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Castles of the British Isles

Photo Focus: Newton St Loe Castle

by Peter Kessler, 30 January 2022

 

Newton St Loe Castle in Somerset
Photo © Michael Day

The much remodelled keep which is St Loe's Castle, as it is officially known, sits in the south-western section of Newton Park in Somerset.

The Saxon manor of Newton was given to the bishop of Coutances in 1065. The original keep seems to have been built as part of a fortified manor house in the early thirteenth century (records are a bit sparse here but archaeology pinpoints this period for the first phase of building), and possibly by one Roger St Loe (Latinised as de Sancto Laudo) who had gained the location from the bishops.

The fortified manor house consisted of a rectangular courtyard with square corner towers and connecting ranges behind a curtain wall, surrounded on at least three sides by a ditch. It may have replaced an earlier, much more modest dwelling which has been suggested by finds of ceramics dating to the 1100s.

Newton St Loe Castle in Somerset
Photo © Michael Day

One of the corner towers (now lost) was located on a mound which itself can still be seen to the north of the keep. The rubble walls of the three-storey keep, with freestone dressings, support a hipped slate roof which is set back and concealed behind a tall, embattled ashlar parapet. The parapet is inset with shields of arms, moulded string, and gargoyles.

The footprint is irregular, in an 'L'-shape, with a sixteenth century extension to the north and a projecting porch which was added in the eighteenth century.

Sir Roger died around 1244, and his family in the male line ended in 1375, so the keep passed through marriage to William, Lord Botreaux. The gatehouse (shown in the first photo) was added not long afterwards.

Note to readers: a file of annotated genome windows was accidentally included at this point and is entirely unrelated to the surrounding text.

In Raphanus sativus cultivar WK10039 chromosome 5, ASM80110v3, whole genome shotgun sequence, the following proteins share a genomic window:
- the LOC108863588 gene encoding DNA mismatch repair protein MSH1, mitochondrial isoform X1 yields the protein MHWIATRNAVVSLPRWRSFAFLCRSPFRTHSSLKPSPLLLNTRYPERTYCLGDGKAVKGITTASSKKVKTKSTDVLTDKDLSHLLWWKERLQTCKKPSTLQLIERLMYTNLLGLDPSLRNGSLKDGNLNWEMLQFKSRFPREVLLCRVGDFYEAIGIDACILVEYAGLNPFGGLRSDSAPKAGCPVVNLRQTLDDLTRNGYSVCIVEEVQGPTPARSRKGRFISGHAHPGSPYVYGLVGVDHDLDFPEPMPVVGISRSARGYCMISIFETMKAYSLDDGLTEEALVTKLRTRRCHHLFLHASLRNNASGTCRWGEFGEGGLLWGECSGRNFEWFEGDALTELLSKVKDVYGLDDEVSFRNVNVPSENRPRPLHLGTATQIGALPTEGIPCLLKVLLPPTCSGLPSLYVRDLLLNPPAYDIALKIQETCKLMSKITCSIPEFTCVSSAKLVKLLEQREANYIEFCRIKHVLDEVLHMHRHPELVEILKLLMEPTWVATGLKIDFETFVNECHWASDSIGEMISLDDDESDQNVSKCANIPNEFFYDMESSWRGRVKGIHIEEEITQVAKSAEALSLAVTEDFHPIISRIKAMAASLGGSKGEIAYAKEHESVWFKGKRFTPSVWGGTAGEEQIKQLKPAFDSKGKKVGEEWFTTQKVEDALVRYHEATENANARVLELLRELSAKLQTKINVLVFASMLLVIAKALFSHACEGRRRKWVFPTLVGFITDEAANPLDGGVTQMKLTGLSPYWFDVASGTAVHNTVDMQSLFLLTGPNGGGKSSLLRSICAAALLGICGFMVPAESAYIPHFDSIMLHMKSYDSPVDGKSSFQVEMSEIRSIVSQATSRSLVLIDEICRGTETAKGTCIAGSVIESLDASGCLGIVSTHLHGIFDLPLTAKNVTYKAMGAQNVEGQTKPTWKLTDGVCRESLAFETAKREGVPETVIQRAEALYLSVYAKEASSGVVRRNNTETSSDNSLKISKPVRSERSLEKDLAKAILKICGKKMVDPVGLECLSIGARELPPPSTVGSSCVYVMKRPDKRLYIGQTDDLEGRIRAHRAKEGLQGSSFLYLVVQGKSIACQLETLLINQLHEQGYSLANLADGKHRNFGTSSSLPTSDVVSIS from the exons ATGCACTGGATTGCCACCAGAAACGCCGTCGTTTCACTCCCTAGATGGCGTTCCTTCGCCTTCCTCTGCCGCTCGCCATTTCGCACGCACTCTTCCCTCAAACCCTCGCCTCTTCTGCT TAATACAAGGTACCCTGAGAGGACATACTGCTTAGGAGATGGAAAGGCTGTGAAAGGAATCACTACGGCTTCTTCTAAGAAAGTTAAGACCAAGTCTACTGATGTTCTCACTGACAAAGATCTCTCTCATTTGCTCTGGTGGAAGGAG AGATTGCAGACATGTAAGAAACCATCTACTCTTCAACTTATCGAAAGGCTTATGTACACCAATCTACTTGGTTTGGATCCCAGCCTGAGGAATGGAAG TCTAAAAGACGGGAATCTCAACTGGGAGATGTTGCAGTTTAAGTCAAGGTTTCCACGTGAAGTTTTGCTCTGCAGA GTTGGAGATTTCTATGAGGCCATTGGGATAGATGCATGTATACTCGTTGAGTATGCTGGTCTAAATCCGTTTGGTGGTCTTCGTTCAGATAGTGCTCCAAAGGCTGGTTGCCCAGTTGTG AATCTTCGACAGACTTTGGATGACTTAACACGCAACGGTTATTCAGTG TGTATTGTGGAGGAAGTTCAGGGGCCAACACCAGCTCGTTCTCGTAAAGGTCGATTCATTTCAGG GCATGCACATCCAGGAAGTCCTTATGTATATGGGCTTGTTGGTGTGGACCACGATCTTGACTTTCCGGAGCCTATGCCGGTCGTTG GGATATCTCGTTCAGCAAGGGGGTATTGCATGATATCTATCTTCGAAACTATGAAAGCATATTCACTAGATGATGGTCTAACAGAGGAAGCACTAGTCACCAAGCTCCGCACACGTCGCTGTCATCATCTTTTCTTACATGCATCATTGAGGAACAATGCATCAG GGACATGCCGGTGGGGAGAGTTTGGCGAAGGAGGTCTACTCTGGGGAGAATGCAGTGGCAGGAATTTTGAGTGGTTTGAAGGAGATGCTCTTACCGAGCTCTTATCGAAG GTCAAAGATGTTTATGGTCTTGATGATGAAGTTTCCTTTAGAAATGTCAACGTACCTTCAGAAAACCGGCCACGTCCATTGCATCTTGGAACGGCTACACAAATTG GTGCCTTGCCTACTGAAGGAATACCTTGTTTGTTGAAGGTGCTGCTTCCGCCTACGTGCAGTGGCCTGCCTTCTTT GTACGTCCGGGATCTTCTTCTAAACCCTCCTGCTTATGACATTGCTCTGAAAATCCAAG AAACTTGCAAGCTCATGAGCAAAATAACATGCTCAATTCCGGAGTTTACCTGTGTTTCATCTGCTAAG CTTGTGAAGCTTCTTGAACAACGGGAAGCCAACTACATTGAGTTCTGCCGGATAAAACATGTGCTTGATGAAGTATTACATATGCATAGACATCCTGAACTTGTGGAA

Newton St Loe Castle in Somerset
Photo © Michael Day

The sixteenth century saw alterations being made to the main house and defences. Joseph Langton purchased the property in 1666, and it was remodelled later in the same century.

In 1760 a new house was built with a large porch, while the grounds were landscaped. This included laying a gravel drive which ran right through the original manor house, so this was demolished, with only the gatehouse and keep surviving.

The new house was restored in the nineteenth century, while the grounds were heavily landscaped to produce the present park. The gatehouse and keep were restored, and both are now Grade I listed buildings.

 

All photos kindly contributed by Michael Day, via the 'History Files: Castles of the British Isles' Flickr group.

Main Sources

Historic England

Heritage Gateway

Fortified Britain

Other Sources

Collinson, John, & Rack, Edmund - The History and Antiquities of the County of Somerset (1791)

 

Images and text copyright © Michael Day & P L Kessler except where stated. An original feature for the History Files.